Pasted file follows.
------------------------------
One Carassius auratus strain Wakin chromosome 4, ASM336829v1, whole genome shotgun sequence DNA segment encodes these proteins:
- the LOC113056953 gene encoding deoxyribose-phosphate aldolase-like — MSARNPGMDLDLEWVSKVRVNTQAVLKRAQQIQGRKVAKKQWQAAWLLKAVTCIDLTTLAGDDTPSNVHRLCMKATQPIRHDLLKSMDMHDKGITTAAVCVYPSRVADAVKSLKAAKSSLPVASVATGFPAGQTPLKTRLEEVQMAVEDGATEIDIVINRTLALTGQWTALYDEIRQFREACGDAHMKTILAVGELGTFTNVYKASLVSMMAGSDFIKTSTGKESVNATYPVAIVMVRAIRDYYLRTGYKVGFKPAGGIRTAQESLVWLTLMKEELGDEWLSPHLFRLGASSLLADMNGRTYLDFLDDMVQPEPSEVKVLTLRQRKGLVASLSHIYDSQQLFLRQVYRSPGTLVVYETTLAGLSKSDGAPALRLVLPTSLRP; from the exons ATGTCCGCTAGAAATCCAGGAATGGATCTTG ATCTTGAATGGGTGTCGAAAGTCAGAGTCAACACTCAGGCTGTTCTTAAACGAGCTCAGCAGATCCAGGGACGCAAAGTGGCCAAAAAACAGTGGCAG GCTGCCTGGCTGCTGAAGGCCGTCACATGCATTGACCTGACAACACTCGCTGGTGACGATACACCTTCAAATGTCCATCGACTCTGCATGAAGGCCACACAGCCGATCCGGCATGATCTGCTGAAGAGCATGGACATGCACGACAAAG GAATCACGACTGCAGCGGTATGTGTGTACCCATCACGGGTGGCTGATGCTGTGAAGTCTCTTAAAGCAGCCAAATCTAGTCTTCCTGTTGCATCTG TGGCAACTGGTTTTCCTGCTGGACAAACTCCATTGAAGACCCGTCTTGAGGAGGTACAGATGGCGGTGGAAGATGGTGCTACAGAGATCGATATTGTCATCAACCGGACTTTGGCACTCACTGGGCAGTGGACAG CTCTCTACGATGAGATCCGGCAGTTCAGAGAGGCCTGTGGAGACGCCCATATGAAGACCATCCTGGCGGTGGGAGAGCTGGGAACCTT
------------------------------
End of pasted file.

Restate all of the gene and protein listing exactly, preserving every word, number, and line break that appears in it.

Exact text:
One Carassius auratus strain Wakin chromosome 4, ASM336829v1, whole genome shotgun sequence DNA segment encodes these proteins:
- the LOC113056953 gene encoding deoxyribose-phosphate aldolase-like — MSARNPGMDLDLEWVSKVRVNTQAVLKRAQQIQGRKVAKKQWQAAWLLKAVTCIDLTTLAGDDTPSNVHRLCMKATQPIRHDLLKSMDMHDKGITTAAVCVYPSRVADAVKSLKAAKSSLPVASVATGFPAGQTPLKTRLEEVQMAVEDGATEIDIVINRTLALTGQWTALYDEIRQFREACGDAHMKTILAVGELGTFTNVYKASLVSMMAGSDFIKTSTGKESVNATYPVAIVMVRAIRDYYLRTGYKVGFKPAGGIRTAQESLVWLTLMKEELGDEWLSPHLFRLGASSLLADMNGRTYLDFLDDMVQPEPSEVKVLTLRQRKGLVASLSHIYDSQQLFLRQVYRSPGTLVVYETTLAGLSKSDGAPALRLVLPTSLRP; from the exons ATGTCCGCTAGAAATCCAGGAATGGATCTTG ATCTTGAATGGGTGTCGAAAGTCAGAGTCAACACTCAGGCTGTTCTTAAACGAGCTCAGCAGATCCAGGGACGCAAAGTGGCCAAAAAACAGTGGCAG GCTGCCTGGCTGCTGAAGGCCGTCACATGCATTGACCTGACAACACTCGCTGGTGACGATACACCTTCAAATGTCCATCGACTCTGCATGAAGGCCACACAGCCGATCCGGCATGATCTGCTGAAGAGCATGGACATGCACGACAAAG GAATCACGACTGCAGCGGTATGTGTGTACCCATCACGGGTGGCTGATGCTGTGAAGTCTCTTAAAGCAGCCAAATCTAGTCTTCCTGTTGCATCTG TGGCAACTGGTTTTCCTGCTGGACAAACTCCATTGAAGACCCGTCTTGAGGAGGTACAGATGGCGGTGGAAGATGGTGCTACAGAGATCGATATTGTCATCAACCGGACTTTGGCACTCACTGGGCAGTGGACAG CTCTCTACGATGAGATCCGGCAGTTCAGAGAGGCCTGTGGAGACGCCCATATGAAGACCATCCTGGCGGTGGGAGAGCTGGGAACCTT